Research training and outcomes 

The Fellow will participate in the following research activities:

  • Design and conduct a systematic literature review
  • Draft annotated bibliographies and thematic review summaries
  • Assist with data organization and file management
  • Update project website and library

The Fellow will join a team of researchers and will have the opportunity to work with scholars and students from a variety of disciplines including political science, anthropology, political ecology, and ecological sciences, among others. This will help enhance the student’s interdisciplinary literacy and expose her/him to alternative ways of understanding and examining questions in political science. Additionally, the Fellow will gain:

  • Experience in collaborative approaches to research and how team-based research unfolds across different stages of research.
  • Substantive knowledge around Indigenous politics, environmental politics, and transdisciplinary methodologies while also gaining
  • Transferrable research skills, such as surveying, organizing, and synthesizing research to answer empirical research questions.
  • Training in qualitative data analysis techniques and programs, data management and archival curation, professional web-based communication skills, and research ethics.

Preferred Experience: 

  • The ideal candidate will demonstrate excellent attention to detail, experience with web-based communication, and skills with Excel, NVivo, and EndNote (or be willing to learn).
  • Must be comfortable and capable of dealing with and organizing large amounts of diverse types of data
  • Self-driven and able to work independently
  • Spanish or French language ability is a plus, but not required.

Learn more about Professor Kimberly Marion Suiseeya  |  Apply Here

Professor Sara Monoson | Summoning Socrates

Project: Summoning Socrates is the newest phase of multi-year project that was once called "Socrates in the Vernacular.” The project is a collection of examples of the use of some aspect of the story of Socrates by 20th and 21st century actors to advance their own concerns in their own time. It is a study of the. intersection of the "afterlife of Socrates" and the construction of unusable pasts. Along the way, it maps twists and turns in cultural history.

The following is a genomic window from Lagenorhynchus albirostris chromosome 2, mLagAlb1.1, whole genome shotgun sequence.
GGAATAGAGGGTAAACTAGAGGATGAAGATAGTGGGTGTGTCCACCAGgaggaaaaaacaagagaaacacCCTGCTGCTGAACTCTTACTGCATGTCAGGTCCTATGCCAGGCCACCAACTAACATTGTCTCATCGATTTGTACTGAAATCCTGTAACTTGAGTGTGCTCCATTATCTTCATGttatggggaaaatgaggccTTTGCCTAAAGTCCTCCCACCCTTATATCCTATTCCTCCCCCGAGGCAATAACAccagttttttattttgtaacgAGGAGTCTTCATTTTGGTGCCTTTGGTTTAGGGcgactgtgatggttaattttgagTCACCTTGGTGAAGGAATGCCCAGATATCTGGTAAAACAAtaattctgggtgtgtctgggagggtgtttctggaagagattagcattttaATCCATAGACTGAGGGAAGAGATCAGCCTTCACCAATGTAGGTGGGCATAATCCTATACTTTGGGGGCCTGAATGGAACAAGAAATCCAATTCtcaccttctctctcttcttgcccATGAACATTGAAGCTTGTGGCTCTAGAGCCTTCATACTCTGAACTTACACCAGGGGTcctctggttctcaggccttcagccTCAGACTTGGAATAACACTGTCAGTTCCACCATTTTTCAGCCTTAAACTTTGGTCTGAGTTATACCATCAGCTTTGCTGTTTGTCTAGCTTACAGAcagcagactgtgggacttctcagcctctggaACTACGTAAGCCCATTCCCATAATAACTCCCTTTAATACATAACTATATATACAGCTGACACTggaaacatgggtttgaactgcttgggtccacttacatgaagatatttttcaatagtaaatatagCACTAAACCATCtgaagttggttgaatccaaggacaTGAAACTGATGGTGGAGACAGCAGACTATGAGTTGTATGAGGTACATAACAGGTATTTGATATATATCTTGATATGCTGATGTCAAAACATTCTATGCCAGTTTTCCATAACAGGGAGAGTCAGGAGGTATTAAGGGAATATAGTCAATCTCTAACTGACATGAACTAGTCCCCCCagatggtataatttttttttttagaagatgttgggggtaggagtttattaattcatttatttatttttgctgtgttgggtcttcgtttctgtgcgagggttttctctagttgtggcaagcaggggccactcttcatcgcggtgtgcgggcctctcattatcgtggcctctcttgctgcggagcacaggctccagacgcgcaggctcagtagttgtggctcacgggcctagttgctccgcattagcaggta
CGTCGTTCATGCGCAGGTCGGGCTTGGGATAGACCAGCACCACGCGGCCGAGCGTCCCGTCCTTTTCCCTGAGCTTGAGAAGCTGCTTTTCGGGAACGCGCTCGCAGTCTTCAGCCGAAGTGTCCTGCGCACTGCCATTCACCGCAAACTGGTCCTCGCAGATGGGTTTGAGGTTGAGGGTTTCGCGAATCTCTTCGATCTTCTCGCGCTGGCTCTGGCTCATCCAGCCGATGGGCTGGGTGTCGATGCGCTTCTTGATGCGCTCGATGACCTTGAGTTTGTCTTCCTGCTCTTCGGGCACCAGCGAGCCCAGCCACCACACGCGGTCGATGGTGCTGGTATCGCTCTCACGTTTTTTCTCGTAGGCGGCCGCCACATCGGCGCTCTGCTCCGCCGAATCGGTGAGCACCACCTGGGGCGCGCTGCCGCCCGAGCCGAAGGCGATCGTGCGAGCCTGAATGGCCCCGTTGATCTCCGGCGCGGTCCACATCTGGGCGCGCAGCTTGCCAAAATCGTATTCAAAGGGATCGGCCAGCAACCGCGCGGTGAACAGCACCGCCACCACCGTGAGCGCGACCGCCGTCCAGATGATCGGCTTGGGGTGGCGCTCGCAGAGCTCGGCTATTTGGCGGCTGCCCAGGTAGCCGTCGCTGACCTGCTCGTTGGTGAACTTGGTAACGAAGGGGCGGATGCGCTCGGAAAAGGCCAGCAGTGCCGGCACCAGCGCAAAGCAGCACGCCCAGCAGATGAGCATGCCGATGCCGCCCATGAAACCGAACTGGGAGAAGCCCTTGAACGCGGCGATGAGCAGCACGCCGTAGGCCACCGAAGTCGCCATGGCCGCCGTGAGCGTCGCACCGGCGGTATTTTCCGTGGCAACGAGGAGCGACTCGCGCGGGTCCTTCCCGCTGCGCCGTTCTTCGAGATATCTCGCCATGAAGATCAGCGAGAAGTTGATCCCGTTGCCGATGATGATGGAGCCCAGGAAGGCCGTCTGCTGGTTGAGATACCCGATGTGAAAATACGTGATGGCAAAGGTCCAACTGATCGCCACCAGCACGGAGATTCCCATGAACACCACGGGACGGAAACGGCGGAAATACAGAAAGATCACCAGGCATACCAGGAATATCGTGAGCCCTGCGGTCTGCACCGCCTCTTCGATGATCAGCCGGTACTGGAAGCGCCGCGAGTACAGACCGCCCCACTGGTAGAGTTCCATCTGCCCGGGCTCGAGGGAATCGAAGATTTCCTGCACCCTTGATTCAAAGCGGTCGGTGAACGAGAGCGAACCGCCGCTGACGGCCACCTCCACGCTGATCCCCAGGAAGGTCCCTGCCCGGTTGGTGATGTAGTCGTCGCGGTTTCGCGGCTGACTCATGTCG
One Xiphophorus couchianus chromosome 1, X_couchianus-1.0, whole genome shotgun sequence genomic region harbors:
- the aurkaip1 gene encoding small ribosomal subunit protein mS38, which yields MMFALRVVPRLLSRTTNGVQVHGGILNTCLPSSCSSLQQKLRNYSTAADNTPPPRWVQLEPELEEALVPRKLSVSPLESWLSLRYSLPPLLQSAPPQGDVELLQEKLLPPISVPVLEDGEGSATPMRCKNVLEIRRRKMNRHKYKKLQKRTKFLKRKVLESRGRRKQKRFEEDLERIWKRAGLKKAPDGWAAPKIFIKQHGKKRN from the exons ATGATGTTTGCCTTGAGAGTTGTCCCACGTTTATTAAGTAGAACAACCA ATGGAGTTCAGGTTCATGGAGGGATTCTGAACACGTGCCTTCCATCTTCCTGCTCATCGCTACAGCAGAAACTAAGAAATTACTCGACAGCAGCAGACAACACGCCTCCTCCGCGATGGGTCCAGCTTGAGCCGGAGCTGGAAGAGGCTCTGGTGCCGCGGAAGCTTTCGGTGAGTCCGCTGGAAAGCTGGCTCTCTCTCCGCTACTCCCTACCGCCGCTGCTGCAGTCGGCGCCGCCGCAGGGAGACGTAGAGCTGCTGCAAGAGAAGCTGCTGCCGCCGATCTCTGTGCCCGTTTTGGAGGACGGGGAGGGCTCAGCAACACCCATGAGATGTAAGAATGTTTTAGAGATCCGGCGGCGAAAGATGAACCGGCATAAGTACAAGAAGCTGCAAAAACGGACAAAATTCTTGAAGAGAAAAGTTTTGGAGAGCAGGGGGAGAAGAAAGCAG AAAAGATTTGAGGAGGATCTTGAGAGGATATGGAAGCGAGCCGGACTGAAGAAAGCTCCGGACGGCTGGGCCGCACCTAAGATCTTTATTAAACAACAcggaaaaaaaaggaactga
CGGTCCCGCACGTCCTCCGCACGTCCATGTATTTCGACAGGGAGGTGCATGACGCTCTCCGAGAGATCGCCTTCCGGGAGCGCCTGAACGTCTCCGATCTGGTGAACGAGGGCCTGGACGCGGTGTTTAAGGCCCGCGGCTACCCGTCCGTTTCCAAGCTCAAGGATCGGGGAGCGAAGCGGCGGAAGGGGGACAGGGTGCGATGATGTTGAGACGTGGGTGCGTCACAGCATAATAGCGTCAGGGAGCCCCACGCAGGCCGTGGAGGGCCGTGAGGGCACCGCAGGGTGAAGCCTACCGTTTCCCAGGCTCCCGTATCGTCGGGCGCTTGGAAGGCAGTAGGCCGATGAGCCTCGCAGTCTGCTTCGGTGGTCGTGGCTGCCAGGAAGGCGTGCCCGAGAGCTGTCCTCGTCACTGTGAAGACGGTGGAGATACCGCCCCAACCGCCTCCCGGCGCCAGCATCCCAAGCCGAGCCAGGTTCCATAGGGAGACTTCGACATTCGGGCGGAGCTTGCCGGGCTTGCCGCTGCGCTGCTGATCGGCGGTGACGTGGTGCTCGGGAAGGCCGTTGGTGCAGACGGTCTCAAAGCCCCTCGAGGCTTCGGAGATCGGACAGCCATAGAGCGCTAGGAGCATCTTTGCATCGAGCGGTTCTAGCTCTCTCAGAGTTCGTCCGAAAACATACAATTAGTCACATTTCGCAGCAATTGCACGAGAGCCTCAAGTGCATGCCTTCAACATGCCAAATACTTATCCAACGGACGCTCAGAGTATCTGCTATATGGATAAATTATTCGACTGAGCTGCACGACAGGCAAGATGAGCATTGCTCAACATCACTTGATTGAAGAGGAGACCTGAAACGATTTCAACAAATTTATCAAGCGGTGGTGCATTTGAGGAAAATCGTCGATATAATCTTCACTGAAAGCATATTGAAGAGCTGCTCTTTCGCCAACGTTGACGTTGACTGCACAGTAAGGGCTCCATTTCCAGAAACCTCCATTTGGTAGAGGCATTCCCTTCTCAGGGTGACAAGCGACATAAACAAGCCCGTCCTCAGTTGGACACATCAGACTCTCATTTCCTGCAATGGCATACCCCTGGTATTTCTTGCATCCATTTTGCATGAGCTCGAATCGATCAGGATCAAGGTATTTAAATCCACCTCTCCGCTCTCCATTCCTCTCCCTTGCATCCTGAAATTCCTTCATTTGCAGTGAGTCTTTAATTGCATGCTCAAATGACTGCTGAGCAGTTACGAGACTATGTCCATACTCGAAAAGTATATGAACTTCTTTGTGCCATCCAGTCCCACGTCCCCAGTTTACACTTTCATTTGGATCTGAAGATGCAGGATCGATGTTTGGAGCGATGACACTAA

Past Farrell Fellows have helped assemble over 300 sources, shape the categories of our catalog, and to digitize the physical archive. Along with this archive, the project has produced a public website featuring created examples, an upcoming book, and a graphic novel on the trial of Socrates. The collection of sources from the U.S. is robust and we are working to expand the international materials. Past Farrell Fellows have helped in this regard by collecting sources in Arabic, French, Spanish, and Dutch.

Seeking: Two Fellows for the summer and academic year (June 2021 - May 2022). Position can be held in conjunction with other work study positions, internships, or research assistantships.

Research training and outcomes

The Fellows will:

  • Search out and record new source examples, including sources in languages other than English.
  • Assist with organizing and building the catalog of new and existing sources
  • Track citations and do bibliographical work related to the conceptual issues that shape the project as a whole (the idea of "summoning")
  • Provide their own contributions to the development of the project based on their individual interests and skills

The Fellows will gain:

  • Technical skills in creating a data set (searching out, assembling, and cataloging materials) and examining the material for themes and patterns
  • Experience working with a team to advance a collaborative project
  • Improve their capacity for reflection on the shape of contemporary discourse

Preferred skills and experience:

  • Knowledge of languages beyond English is helpful but not required
  • Familiarity with, or interest in, political theory and the story of Socrates
  • Experience reading and summarizing theoretical texts

Learn more about Professor Sara Monoson  |  Apply Here

Professor Wendy Pearlman | Syrian Identity: Narratives of Belonging and Home

Project: Ten years since Syria’s popular uprising evolved into war, hundreds of thousands have been killed or disappeared, over half the population of 22 million has been forced from their homes, and material destruction registers in the hundreds of billions of dollars. For citizens whose life trajectories have been upturned by conflict, violent upheaval is transforming not only Syria, but also their sense of what it means to be Syrian. Under such conditions, what is home? How do the displaced find belonging and rootedness between a homeland that is saturated with indignities as well as nostalgia, and a new residence that remains tinted with the strangeness of a foreign land?